These improvements have allowed the country to build on the strengths it already had – namely attractive geology, a pro-business government, a strong legal system and a favorable royalty regime. “There was a long history of security risks in Colombia, but people had a hard time separating that from what is true political risk,” Ruttan says. “Colombia has an unbroken track record of never retroactively changing fiscal regimes. It has a very well established legal framework and a very pro-business environment with some security challenges. We felt those security challenges could be managed. So we got in there early in the game and established a very prospective land base where we operate all of our exploration lands 100 per cent.”
In some ways the country’s notorious reputation may have helped Petrominerales get where it is today. Colombia’s hydrocarbon potential is well known and industry activity has ebbed and flowed there over the past 50 years. Figures published by the Agencia Nacional de Hidrocarburos (ANH) – the government organization that doles out land and administers and collects royalties from industry – says Colombia has 2.06 billion barrels of proven crude oil reserves. Ecopetrol, the country’s largest oil and gas firm, estimates Colombia has 47 billion barrels of oil equivalent in potential reserves. However, oil production peaked in 1999 at 830,000 barrels per day and steadily declined thereafter. The problem? Natural declines in existing oilfields and a lack of sizeable new discoveries to replace the depleting reserves.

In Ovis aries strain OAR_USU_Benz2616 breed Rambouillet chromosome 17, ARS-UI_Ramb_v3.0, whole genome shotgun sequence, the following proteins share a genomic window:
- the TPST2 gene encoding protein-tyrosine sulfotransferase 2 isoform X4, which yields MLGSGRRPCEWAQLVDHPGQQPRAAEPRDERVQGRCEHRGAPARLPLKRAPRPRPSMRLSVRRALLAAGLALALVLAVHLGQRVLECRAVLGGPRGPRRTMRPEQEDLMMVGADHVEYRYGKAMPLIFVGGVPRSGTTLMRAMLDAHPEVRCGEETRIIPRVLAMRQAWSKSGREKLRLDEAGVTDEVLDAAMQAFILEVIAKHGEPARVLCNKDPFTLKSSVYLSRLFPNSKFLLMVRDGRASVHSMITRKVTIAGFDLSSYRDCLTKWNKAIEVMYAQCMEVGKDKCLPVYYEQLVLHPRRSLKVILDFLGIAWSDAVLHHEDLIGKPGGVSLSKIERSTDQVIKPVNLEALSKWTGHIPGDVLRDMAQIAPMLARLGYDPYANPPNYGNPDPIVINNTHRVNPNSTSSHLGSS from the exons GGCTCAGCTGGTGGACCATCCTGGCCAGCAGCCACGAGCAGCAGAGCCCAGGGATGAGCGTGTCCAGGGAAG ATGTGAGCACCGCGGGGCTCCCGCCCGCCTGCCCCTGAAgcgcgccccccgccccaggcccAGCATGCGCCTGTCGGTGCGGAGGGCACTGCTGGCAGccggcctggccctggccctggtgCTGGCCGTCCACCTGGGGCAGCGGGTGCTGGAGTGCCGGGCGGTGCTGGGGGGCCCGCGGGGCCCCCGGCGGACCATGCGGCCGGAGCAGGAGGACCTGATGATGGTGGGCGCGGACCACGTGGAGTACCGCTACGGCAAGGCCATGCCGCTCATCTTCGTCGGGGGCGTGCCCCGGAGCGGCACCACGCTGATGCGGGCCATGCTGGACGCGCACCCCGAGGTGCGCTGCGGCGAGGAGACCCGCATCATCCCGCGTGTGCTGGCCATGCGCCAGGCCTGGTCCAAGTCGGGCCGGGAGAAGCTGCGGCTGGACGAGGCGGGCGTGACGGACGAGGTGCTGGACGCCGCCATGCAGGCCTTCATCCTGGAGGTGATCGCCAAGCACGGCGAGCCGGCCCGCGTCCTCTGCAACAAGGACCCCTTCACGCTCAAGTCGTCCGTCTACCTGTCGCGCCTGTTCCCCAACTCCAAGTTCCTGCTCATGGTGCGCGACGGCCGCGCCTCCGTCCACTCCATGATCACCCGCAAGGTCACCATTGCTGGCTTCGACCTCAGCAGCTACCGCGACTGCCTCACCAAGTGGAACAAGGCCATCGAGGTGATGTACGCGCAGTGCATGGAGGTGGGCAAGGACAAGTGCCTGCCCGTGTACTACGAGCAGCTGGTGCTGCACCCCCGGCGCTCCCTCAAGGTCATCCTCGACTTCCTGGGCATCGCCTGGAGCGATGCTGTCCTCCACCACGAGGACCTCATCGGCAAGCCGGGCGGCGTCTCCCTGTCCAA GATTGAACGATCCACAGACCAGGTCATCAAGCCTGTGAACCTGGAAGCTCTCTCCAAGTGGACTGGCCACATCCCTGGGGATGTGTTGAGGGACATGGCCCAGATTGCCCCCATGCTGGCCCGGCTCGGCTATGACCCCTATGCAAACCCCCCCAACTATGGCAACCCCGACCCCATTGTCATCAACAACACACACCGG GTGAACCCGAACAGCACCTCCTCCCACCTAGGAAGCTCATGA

The lack of new discoveries was partly related to Colombia’s sketchy security environment in the 1980s and ’90s that kept industry away. Pipelines and energy infrastructure were prime targets for attacks by guerillas. It was also a reflection of the way the oil and gas sector in Colombia was organized. As recently as 1999, Ecopetrol was the industry overlord, a completely state-owned company that not only was in the business of producing oil and gas but was also in charge of land administration. Particularly unappealing for sector players was Ecopetrol’s right to “back in” to any discoveries made by other companies, which allowed it to gain a piece of production after the exploring company had done all the heavy lifting.
That system worked fine when there were giant finds to be had. But Colombia’s basins had matured and the elephant fields that attract large multinational players with deep pockets had already been found. So a government hungry to provide jobs and business opportunities made some sweeping reforms. One key change was turning Ecopetrol into an oil and gas company that had no involvement in putting up land for bids and couldn’t back into discoveries. Another critical reform was the creation of the ANH in 2003. It was given the important job of administering land sales and royalties and promoting Colombia’s potential to international investors.
The royalty regime in Colombia was also changed, with the country adopting a sliding scale system calculated on each producing field. The royalty rate ranges from eight per cent to 25 per cent, depending on how much each field produces. Prior to those changes, a flat 20 per cent royalty was charged no matter how much or how little the field produced. Considering only fields with an average daily production of 125,000 barrels or more are now subject to royalty rates of 20 to 25 per cent, this has been an important change for cash-strapped juniors and even intermediate producers. That’s because discoveries in Colombia’s modern-day oil patch are typically under 20 million barrels, with discoveries between two to 10 million barrels much more common. “There is now a fiscal regime that sets you up so you don’t lose your shirt if you find the expected outcome,” says Wayne Foo, president and CEO of Parex Resources Inc., a Calgary-based junior that produced 9,300 barrels of Colombian crude per day in the third quarter of 2011. “And there’s still opportunities to have discoveries that are better than average – to get something in the 10 million barrel range – and that provide a really good return.”